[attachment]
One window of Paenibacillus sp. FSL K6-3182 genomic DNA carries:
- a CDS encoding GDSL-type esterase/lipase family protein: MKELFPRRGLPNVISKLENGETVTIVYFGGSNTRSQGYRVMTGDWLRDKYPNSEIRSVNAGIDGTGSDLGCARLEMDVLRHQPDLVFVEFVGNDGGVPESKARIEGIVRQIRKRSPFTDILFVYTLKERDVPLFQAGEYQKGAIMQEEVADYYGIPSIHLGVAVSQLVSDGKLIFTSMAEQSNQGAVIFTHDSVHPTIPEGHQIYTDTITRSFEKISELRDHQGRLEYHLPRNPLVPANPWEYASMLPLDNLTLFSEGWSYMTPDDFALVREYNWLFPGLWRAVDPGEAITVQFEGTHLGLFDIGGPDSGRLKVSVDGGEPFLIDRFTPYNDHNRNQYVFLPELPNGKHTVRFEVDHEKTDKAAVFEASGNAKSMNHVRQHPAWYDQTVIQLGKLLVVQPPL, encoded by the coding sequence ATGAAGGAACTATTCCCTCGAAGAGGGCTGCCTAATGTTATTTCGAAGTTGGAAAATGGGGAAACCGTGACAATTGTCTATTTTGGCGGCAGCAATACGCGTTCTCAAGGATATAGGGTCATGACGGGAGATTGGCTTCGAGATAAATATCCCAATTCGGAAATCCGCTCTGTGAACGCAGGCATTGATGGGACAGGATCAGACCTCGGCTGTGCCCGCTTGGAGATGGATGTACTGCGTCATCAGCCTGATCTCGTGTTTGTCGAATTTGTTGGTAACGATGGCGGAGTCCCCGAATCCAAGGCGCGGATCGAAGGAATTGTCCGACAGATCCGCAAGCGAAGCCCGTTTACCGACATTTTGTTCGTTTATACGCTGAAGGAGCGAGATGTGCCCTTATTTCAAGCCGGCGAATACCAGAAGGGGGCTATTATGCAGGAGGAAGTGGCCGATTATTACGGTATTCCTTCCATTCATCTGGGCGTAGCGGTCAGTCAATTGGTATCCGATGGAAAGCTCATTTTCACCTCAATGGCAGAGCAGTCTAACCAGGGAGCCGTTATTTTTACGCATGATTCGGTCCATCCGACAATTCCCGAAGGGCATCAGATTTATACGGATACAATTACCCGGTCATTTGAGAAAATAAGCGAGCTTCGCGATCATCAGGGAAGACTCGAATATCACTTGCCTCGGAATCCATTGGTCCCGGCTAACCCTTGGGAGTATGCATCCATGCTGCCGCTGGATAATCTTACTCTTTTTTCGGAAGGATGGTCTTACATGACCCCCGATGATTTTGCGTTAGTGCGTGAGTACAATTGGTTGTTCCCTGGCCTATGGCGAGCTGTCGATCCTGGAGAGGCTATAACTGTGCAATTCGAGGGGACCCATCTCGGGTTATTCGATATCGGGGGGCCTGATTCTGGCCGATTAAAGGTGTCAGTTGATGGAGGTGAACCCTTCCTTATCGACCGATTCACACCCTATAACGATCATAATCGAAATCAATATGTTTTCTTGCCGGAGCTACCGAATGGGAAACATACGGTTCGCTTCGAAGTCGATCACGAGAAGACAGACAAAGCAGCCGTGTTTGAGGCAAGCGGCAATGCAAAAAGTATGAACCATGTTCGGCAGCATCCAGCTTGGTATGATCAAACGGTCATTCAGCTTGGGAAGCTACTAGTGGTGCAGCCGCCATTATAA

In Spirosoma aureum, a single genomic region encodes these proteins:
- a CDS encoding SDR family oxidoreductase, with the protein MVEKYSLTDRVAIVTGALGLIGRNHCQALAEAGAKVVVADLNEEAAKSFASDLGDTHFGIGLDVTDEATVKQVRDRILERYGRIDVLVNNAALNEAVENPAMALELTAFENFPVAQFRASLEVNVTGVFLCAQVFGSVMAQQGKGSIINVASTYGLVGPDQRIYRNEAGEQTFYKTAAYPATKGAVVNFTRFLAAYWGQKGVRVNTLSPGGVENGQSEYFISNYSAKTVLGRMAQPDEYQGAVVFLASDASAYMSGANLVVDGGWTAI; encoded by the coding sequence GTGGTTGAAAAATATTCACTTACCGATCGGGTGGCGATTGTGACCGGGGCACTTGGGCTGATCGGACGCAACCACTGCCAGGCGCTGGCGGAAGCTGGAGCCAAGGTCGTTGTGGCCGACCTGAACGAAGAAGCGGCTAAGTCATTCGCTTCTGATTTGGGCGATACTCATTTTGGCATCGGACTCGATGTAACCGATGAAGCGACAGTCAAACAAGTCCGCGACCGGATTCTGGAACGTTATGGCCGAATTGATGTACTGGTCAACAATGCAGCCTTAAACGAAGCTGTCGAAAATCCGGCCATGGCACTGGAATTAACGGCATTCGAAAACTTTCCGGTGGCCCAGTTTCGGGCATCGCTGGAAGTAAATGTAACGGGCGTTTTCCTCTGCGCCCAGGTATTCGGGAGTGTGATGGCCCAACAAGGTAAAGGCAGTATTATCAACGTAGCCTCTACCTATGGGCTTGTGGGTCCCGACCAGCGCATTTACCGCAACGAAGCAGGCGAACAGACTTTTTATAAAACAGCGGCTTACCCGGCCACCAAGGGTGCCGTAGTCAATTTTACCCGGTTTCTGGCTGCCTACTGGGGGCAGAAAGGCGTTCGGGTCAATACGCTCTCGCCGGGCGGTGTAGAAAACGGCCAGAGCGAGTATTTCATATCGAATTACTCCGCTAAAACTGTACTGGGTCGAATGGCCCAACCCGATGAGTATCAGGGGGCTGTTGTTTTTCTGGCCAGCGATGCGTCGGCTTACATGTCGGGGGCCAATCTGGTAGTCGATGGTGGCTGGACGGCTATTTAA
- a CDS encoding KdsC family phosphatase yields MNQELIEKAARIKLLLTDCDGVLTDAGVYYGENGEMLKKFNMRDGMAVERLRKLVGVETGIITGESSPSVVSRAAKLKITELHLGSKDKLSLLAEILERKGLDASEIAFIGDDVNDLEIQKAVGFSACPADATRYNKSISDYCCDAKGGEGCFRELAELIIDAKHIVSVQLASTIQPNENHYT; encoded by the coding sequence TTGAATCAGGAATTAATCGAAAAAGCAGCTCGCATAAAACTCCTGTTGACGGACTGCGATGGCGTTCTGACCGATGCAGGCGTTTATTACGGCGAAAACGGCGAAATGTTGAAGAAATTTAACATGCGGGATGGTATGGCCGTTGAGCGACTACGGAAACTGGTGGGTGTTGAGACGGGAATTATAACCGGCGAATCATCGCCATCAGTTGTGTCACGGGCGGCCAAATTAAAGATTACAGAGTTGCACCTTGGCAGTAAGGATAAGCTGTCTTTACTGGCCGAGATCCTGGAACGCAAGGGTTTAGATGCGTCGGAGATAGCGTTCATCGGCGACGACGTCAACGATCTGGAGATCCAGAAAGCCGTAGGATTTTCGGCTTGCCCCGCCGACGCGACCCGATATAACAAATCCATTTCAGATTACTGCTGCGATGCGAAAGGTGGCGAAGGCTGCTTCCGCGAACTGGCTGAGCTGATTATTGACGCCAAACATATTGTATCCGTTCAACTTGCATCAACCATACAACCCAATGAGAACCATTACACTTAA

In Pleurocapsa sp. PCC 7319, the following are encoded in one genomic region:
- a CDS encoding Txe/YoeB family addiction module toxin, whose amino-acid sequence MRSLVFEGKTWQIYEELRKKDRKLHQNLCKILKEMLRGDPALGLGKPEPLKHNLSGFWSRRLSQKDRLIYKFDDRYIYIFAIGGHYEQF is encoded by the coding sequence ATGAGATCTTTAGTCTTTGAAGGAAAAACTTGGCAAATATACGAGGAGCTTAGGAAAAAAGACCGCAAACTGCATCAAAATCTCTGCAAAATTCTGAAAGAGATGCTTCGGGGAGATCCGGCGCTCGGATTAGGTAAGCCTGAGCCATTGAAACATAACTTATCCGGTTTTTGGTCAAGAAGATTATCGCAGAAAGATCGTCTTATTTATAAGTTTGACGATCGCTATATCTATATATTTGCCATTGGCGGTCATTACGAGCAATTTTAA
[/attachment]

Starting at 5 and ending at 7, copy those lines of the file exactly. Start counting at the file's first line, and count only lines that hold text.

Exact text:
- a CDS encoding KdsC family phosphatase yields MNQELIEKAARIKLLLTDCDGVLTDAGVYYGENGEMLKKFNMRDGMAVERLRKLVGVETGIITGESSPSVVSRAAKLKITELHLGSKDKLSLLAEILERKGLDASEIAFIGDDVNDLEIQKAVGFSACPADATRYNKSISDYCCDAKGGEGCFRELAELIIDAKHIVSVQLASTIQPNENHYT; encoded by the coding sequence TTGAATCAGGAATTAATCGAAAAAGCAGCTCGCATAAAACTCCTGTTGACGGACTGCGATGGCGTTCTGACCGATGCAGGCGTTTATTACGGCGAAAACGGCGAAATGTTGAAGAAATTTAACATGCGGGATGGTATGGCCGTTGAGCGACTACGGAAACTGGTGGGTGTTGAGACGGGAATTATAACCGGCGAATCATCGCCATCAGTTGTGTCACGGGCGGCCAAATTAAAGATTACAGAGTTGCACCTTGGCAGTAAGGATAAGCTGTCTTTACTGGCCGAGATCCTGGAACGCAAGGGTTTAGATGCGTCGGAGATAGCGTTCATCGGCGACGACGTCAACGATCTGGAGATCCAGAAAGCCGTAGGATTTTCGGCTTGCCCCGCCGACGCGACCCGATATAACAAATCCATTTCAGATTACTGCTGCGATGCGAAAGGTGGCGAAGGCTGCTTCCGCGAACTGGCTGAGCTGATTATTGACGCCAAACATATTGTATCCGTTCAACTTGCATCAACCATACAACCCAATGAGAACCATTACACTTAA

In Pleurocapsa sp. PCC 7319, the following are encoded in one genomic region:
- a CDS encoding Txe/YoeB family addiction module toxin, whose amino-acid sequence MRSLVFEGKTWQIYEELRKKDRKLHQNLCKILKEMLRGDPALGLGKPEPLKHNLSGFWSRRLSQKDRLIYKFDDRYIYIFAIGGHYEQF is encoded by the coding sequence ATGAGATCTTTAGTCTTTGAAGGAAAAACTTGGCAAATATACGAGGAGCTTAGGAAAAAAGACCGCAAACTGCATCAAAATCTCTGCAAAATTCTGAAAGAGATGCTTCGGGGAGATCCGGCGCTCGGATTAGGTAAGCCTGAGCCATTGAAACATAACTTATCCGGTTTTTGGTCAAGAAGATTATCGCAGAAAGATCGTCTTATTTATAAGTTTGACGATCGCTATATCTATATATTTGCCATTGGCGGTCATTACGAGCAATTTTAA